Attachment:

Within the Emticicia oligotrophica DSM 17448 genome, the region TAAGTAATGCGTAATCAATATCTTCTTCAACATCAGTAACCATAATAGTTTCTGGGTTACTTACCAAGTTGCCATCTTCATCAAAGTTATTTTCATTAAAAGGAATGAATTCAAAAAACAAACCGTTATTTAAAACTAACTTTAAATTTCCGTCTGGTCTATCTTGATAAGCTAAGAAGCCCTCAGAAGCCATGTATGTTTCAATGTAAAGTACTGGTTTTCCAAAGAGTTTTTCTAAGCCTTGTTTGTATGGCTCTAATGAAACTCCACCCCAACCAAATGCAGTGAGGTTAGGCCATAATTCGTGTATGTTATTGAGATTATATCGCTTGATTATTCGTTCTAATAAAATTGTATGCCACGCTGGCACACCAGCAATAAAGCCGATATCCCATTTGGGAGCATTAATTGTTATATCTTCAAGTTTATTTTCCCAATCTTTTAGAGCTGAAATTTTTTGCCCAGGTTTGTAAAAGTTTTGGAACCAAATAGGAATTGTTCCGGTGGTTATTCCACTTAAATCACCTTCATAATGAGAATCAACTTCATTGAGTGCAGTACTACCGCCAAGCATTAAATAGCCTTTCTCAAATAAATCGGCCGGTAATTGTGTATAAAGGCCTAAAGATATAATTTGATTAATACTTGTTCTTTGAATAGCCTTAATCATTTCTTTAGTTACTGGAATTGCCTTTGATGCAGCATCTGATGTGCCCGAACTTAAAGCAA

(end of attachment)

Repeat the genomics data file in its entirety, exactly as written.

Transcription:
Within the Emticicia oligotrophica DSM 17448 genome, the region TAAGTAATGCGTAATCAATATCTTCTTCAACATCAGTAACCATAATAGTTTCTGGGTTACTTACCAAGTTGCCATCTTCATCAAAGTTATTTTCATTAAAAGGAATGAATTCAAAAAACAAACCGTTATTTAAAACTAACTTTAAATTTCCGTCTGGTCTATCTTGATAAGCTAAGAAGCCCTCAGAAGCCATGTATGTTTCAATGTAAAGTACTGGTTTTCCAAAGAGTTTTTCTAAGCCTTGTTTGTATGGCTCTAATGAAACTCCACCCCAACCAAATGCAGTGAGGTTAGGCCATAATTCGTGTATGTTATTGAGATTATATCGCTTGATTATTCGTTCTAATAAAATTGTATGCCACGCTGGCACACCAGCAATAAAGCCGATATCCCATTTGGGAGCATTAATTGTTATATCTTCAAGTTTATTTTCCCAATCTTTTAGAGCTGAAATTTTTTGCCCAGGTTTGTAAAAGTTTTGGAACCAAATAGGAATTGTTCCGGTGGTTATTCCACTTAAATCACCTTCATAATGAGAATCAACTTCATTGAGTGCAGTACTACCGCCAAGCATTAAATAGCCTTTCTCAAATAAATCGGCCGGTAATTGTGTATAAAGGCCTAAAGATATAATTTGATTAATACTTGTTCTTTGAATAGCCTTAATCATTTCTTTAGTTACTGGAATTGCCTTTGATGCAGCATCTGATGTGCCCGAACTTAAAGCAA